The lake effect snow event from November 17-21 in the Buffalo, NY area resulted in 14 deaths. Major roadways were shut down for over three days, driving bans were in place for up to five days, and thousands of motorists were stranded. The weight of the snow caused hundreds of collapsed roofs and structural failures. Several towns spent their entire snow removal budget in one week. Three school districts were closed until December 1 due to hazards from high snow piles and falling trees. A state of emergency was declared in Erie County, allowing snow removal equipment and personnel, along with the National Guard, to be sent to the area to assist with recovery efforts. Fortunately, rapid snowmelt due to warmer temperatures and rain caused only minor flooding after the event.
Total observed snowfall (in) from Nov. 17-21, 2014 (graphic by Buffalo National Weather Service)
Figure 5: Map of the Buffalo, NY area displaying the total snowfall observed in inches from the lake effect storm from November 17 to 21, 2014. Red shading depicts areas where the snow exceeded 70 inches (178 cm) just south of downtown Buffalo stretching from Lake Erie directly east for about 50 km inland. Orange, yellow and green shades (dark to lighter shades) represent 10 inch increments of snowfall observed from heavy snowfall at 70 in (178 cm) down to lighter snowfall 10 in (25cm). These shades are wrapped around the red heavy snowfall area and it shows that the heavy snow was concentrated around Buffalo and got progressively lighter outside the city. Nearby areas like Niagara Falls, NY only show trace amounts of snow. This graphic was provided by the Buffalo National Weather Service.
The climate conditions this September and October on the U.S. side of the basin were ideal for harvest. However, precipitation amounts during the fall were extremely high in Ontario. Combined with a relatively cool and wet spring, these conditions delayed crop development and harvest by up to five weeks in some areas, particularly for corn. As of December 1, 5% of soybeans and 40% of corn acres remain to be harvested in Ontario. The delayed soybean harvest has also resulted in a reduction of the winter wheat acres seeded.
Halloween High Wind Event
The high wind event over Lake Michigan on October 31 caused significant issues for the third largest city in the U.S, Chicago, IL. The strong waves off Lake Michigan managed to push water from the lake onto the northbound lane of Lakeshore Drive (a major expressway in Chicago), just in time for the evening commute. Chicago’s O’Hare International Airport had to cancel more than 700 incoming and outgoing flights that day because of the high winds and heavy rain that were associated with this event. In addition, the storm surge, coupled with higher October water levels, caused the D.C. Cook Nuclear Plant in Bridgeman, MI to shut down both of its reactors for several days. The storm surge clogged the intake tunnels used to draw in water for reactor cooling.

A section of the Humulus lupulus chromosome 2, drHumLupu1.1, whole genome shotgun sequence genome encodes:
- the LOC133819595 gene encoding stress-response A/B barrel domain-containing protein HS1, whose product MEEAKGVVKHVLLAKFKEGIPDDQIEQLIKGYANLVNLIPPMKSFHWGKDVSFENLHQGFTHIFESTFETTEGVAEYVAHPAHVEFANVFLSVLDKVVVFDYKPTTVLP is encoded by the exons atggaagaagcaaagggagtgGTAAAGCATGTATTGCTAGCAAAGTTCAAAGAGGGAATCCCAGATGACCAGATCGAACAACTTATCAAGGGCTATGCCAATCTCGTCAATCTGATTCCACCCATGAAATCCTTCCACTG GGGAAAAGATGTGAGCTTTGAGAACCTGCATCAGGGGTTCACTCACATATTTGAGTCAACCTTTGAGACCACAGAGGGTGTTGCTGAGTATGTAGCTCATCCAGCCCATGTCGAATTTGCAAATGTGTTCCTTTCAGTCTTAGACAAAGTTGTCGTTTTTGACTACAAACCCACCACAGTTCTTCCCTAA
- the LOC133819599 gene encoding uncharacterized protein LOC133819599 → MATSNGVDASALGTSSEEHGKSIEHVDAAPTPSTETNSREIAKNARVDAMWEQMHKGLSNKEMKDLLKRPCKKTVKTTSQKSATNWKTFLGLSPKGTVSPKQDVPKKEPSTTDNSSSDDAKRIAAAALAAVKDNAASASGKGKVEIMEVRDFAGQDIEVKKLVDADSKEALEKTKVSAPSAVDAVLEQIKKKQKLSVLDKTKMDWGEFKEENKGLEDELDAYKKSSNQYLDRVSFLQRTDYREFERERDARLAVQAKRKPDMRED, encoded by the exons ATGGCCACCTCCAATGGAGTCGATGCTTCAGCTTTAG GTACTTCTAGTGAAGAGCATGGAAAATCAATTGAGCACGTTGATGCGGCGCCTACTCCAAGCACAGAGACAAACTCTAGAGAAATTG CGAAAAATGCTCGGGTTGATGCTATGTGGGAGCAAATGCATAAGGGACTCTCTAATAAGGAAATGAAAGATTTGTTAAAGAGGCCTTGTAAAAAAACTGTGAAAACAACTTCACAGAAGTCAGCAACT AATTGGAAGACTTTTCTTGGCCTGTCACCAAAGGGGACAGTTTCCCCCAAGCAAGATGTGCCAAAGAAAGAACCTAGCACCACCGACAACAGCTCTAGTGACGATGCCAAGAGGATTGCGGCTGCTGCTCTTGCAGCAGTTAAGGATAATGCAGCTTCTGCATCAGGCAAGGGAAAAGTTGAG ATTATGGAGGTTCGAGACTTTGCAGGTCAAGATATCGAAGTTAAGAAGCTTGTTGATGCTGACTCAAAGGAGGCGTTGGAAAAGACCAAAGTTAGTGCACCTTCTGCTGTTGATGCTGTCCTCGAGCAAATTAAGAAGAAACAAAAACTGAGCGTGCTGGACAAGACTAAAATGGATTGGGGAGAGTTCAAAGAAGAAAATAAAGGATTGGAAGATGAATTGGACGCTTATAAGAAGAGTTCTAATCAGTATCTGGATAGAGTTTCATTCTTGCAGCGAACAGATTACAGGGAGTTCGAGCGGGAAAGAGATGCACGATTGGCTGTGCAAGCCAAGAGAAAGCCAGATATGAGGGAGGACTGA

Regional Outlook - for January - March 2015
Lake Level Outlook
Water levels typically reach their seasonal low during winter, as water supplies tend to decline and evaporation increases this time of year. Current projections for January through March show water levels on lakes Superior, Michigan-Huron, and Erie remaining above average, unless exceedingly dry conditions are experienced. Lake Ontario is expected to remain near or slightly below average for this time of year unless above-normal water supplies are received.
Forecast of January-March 2015 Water Levels (compared to the long-term average)
compared to the
compared to the
compared to the
compared to the
|Superior||+28 cm above||+12 cm above||+11 in above||+4.7 in above|
|Huron-Michigan||+30 cm above||+7 cm above||+11.8 in above||+2.8 in above|
|Erie||+52 cm above||-3 cm below||+20.5 in above||-1.2 in below|
|Ontario||+28 cm above||-26 cm below||+11 in above||-10.2 in below|
Table 1: Forecast of Winter 2015 Water Levels (compared to the long-term average)
Outlook from the US Army Corps of Engineers and Environment Canada (January-March 2015)
Temperature & Precipitation Outlook
The Climate Prediction Center (CPC) indicates an increased likelihood of below-normal temperatures near the southern edge of the Great Lakes basin in Illinois, Indiana, and Ohio. Otherwise, both the CPC and Environment Canada (EC) are calling for equal chances of above, near or below normal temperatures for January-March across the Great Lakes basin.
For precipitation, the CPC forecast for January-March suggests a greater chance of below normal precipitation for much of the U.S. basin, while EC forecasts show no clear signal for the coming quarter in the Canadian basin.
El Niño has a 65% chance of developing during winter, but likely to be weak if it does emerge and may not impact winter temperatures and precipitation. In general, El Niño winters tend to be warmer than normal in the Great Lakes basin, with drier than normal conditions in the eastern basin, less snow than usual, and reduced ice cover on the lakes.
Ice Cover Outlook
For winter 2014/15, NOAA’s Great Lakes Environmental Research Laboratory projects maximum ice coverage of the Great Lakes to be about 54%, which is a little above the long-term average maximum ice cover of 52%.
Ice cover projections: GLERL statistical regression model.
Great Lakes Region Partners
Agriculture and Agri-Food Canada
Midwestern Regional Climate Center
Northeast Regional Climate Center
Great Lakes Region State Climatologists
National Oceanic and Atmospheric Administration
National Operational Hydrologic Remote Sensing Center
Great Lakes Environmental Research Laboratory
NOAA Great Lakes Sea Grant Network
North Central River Forecast Center
Climate Prediction Center
Great Lakes Integrated Sciences & Assessments
US Army Corps of Engineers, Detroit District
National Integrated Drought Information System
Great Lakes Water Level Dashboard